A week ago, the stitching on one of a favorite pair of slippers let go. I noticed when I nearly stepped out of it while carrying the laundry. “Damn!” I thought, “I need to get some new slippers.” I stepped out of the slippers, put the laundry basket on the bed and began folding the laundry. Then I remembered something. “Wait! I don’t have to throw the slippers away. I can mend it! And I did. Instead of creating trash and spending money on slippers, I kept the slippers and spent a few dollars on a set of needles and various types of thread. This was my first opportunity to take up a new spiritual practice – Mending.
A few weeks ago I attended the Unitarian Universalist Christian Fellowship Revival at First Unitarian Church in Worcester, MA. One of the presentations was “Mending Church” by Rev. Laura Everett, Executive Director of the Massachusetts Council of Churches. She talked about mending as a spiritual practice and made connections to church, faith communities, and ministry.
As she writes in her recent essay at ReligionNews.com, “The metaphors are rich and tactile.”
And indeed they are. I need mending, you need mending, the church needs mending, the world need mending. And all of us have the ability to mend. We can all learn to mend. Like we have actually lost the art of mending clothes in our culture, we have in many ways also lost the art of mending ourselves, our relationships, our families, and our communities. Rev. Everett writes:
We learn to look for the places that need repair. We discover holes at the elbows and fraying at the cuffs. We see stress at the seams. We notice the places of friction and instability often need the most repairs. Sometimes we find that the garment was not well created to begin with and thus, prone to tearing. We learn to look carefully, and ask, “Is this worth fixing?” I find myself asking this often about my neighborhood, my city, my church and my country.
The act of physically stitching my slipper back together brought me to that place where God teaches me lessons. I couldn’t find an exact matching thread, so I used something close in color and if I find a better match later, I can redo the repair. My life is like this, I thought, I am not always a perfect match and I repair myself as best I can. I am not like I used to be. I am worn and used – I’ve been through parenting, divorce, depression, and cancer. I’m full of patches and mends that don’t perfectly match. I am not the shiny new shoe or garment I once was, but who is? Like my slipper, I am worth repairing. Heck, I love my odd little slippers, they’re warm and cozy and broken in to fit my feet. I love them the way they are, even with the repair stitching that doesn’t quite match. Sometimes I get mad at myself for not being a famous designer brand three piece suit. Over and over I have to get used to the fact that I am an off the rack jeans and cotton T-shirt. That’s who I am. And not a top brand at that. But I’m me and me is enough. Worthy. Lovable. And when I break down, I am worth fixing.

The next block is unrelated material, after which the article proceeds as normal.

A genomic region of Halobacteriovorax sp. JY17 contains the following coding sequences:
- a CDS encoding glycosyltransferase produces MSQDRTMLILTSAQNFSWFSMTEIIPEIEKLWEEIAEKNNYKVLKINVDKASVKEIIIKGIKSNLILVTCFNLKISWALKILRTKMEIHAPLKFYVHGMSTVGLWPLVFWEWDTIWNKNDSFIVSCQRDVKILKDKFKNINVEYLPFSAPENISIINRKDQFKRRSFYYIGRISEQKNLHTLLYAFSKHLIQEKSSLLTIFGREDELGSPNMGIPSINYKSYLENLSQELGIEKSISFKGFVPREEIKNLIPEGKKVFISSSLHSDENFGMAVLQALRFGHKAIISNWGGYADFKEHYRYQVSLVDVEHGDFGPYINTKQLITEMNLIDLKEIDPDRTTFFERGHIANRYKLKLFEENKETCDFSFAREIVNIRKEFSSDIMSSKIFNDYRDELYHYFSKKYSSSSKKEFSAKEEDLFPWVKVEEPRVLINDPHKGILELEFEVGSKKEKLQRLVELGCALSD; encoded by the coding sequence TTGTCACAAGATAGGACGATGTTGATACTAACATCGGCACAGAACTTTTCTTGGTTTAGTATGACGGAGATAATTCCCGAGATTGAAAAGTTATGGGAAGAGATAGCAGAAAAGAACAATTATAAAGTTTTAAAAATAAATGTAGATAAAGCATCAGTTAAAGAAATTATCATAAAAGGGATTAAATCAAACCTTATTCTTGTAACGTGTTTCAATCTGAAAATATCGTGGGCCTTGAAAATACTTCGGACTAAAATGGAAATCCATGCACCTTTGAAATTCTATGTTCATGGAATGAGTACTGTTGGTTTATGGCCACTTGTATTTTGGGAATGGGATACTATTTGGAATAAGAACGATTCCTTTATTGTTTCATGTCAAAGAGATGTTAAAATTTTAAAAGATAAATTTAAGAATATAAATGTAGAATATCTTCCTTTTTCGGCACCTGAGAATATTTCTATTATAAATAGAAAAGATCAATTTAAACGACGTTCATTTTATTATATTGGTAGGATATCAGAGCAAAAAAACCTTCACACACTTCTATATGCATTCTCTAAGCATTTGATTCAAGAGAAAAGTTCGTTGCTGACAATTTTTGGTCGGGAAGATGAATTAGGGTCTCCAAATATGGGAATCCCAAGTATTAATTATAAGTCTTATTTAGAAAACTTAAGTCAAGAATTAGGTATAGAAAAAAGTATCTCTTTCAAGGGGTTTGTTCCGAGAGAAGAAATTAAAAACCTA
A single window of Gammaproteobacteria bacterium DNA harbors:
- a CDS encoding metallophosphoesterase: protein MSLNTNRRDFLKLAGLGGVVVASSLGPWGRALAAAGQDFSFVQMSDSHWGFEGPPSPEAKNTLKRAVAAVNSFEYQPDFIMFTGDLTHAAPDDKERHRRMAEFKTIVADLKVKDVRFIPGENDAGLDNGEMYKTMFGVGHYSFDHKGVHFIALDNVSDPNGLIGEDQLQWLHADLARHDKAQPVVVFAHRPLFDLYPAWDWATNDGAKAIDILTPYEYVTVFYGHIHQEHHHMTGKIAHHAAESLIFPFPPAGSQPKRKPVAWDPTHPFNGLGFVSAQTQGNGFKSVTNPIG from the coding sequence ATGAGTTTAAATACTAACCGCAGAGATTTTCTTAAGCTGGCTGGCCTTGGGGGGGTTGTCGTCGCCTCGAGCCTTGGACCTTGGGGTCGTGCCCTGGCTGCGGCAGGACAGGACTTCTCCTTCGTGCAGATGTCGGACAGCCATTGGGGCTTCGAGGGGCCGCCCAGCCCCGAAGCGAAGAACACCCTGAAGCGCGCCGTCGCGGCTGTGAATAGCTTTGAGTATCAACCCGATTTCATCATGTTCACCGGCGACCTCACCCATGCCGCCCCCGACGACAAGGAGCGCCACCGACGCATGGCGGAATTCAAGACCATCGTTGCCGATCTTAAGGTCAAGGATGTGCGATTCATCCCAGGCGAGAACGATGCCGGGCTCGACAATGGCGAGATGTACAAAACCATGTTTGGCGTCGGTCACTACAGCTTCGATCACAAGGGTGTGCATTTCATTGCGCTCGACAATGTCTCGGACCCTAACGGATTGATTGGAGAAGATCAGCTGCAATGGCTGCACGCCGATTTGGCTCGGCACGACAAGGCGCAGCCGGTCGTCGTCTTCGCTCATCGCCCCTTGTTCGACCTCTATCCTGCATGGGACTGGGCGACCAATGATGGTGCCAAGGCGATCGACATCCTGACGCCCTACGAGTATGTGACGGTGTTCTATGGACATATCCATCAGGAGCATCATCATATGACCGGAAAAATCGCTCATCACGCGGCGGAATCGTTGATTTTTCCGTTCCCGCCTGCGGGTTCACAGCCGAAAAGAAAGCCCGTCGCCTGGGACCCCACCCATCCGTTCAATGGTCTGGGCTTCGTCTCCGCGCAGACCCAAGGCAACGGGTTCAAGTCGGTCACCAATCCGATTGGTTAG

The more I’ve sat in silence darning an old sock, the more I’ve come to sense that this is what God is like. God is a mender. God takes what the world considers disposable, curls up in a large chair and looks with patience to repair what is broken in each of us. God sees our tears and tenderly stitches us up. Sometimes that repair feels like an unraveling. Yet, mending is an affirmation of worth.
Yes it is. Amen. Yes it is.